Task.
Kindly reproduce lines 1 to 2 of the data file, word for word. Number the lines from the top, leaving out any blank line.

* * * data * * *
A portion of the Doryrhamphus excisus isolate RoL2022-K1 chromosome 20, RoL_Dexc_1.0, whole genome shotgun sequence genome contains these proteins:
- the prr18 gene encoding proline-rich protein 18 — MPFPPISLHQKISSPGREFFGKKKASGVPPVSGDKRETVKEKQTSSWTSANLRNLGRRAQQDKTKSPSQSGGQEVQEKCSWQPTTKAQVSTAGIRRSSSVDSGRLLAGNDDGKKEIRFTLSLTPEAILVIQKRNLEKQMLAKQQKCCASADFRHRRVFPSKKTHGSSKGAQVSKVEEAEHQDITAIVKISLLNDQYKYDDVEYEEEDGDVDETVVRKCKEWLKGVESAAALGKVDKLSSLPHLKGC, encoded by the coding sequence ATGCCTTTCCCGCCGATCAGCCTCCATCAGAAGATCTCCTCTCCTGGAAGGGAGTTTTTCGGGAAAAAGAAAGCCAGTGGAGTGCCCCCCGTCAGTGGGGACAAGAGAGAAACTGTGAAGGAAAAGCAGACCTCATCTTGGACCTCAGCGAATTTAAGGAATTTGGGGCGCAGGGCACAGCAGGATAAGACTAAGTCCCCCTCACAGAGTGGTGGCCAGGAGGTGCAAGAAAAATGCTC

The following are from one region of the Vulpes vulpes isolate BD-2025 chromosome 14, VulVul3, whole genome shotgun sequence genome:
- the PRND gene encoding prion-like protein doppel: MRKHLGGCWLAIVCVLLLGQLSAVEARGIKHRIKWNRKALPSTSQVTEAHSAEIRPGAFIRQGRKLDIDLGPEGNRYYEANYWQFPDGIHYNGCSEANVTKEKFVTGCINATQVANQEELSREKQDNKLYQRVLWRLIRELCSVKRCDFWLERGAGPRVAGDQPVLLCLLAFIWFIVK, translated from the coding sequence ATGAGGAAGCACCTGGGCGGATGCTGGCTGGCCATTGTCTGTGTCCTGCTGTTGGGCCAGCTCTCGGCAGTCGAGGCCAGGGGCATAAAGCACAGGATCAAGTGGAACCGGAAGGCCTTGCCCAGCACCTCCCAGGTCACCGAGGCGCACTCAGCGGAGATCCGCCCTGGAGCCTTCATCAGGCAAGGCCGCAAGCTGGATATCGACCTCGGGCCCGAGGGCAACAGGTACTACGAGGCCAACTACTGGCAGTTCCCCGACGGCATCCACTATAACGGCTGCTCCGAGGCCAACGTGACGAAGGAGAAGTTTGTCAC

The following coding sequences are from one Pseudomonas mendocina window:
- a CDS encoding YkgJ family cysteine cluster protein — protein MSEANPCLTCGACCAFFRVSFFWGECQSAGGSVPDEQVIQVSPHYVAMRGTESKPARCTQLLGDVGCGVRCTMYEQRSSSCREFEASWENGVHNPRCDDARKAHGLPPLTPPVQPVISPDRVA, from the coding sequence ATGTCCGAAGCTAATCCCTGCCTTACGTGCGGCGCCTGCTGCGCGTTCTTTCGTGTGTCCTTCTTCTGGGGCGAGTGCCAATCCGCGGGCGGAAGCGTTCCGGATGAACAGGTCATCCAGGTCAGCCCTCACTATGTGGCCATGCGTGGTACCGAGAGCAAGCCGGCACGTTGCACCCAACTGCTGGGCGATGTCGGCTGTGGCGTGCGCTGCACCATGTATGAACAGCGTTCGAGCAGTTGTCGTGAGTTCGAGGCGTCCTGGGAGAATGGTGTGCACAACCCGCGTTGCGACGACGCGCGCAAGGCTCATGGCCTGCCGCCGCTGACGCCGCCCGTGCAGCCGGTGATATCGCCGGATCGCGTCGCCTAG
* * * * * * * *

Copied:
A portion of the Doryrhamphus excisus isolate RoL2022-K1 chromosome 20, RoL_Dexc_1.0, whole genome shotgun sequence genome contains these proteins:
- the prr18 gene encoding proline-rich protein 18 — MPFPPISLHQKISSPGREFFGKKKASGVPPVSGDKRETVKEKQTSSWTSANLRNLGRRAQQDKTKSPSQSGGQEVQEKCSWQPTTKAQVSTAGIRRSSSVDSGRLLAGNDDGKKEIRFTLSLTPEAILVIQKRNLEKQMLAKQQKCCASADFRHRRVFPSKKTHGSSKGAQVSKVEEAEHQDITAIVKISLLNDQYKYDDVEYEEEDGDVDETVVRKCKEWLKGVESAAALGKVDKLSSLPHLKGC, encoded by the coding sequence ATGCCTTTCCCGCCGATCAGCCTCCATCAGAAGATCTCCTCTCCTGGAAGGGAGTTTTTCGGGAAAAAGAAAGCCAGTGGAGTGCCCCCCGTCAGTGGGGACAAGAGAGAAACTGTGAAGGAAAAGCAGACCTCATCTTGGACCTCAGCGAATTTAAGGAATTTGGGGCGCAGGGCACAGCAGGATAAGACTAAGTCCCCCTCACAGAGTGGTGGCCAGGAGGTGCAAGAAAAATGCTC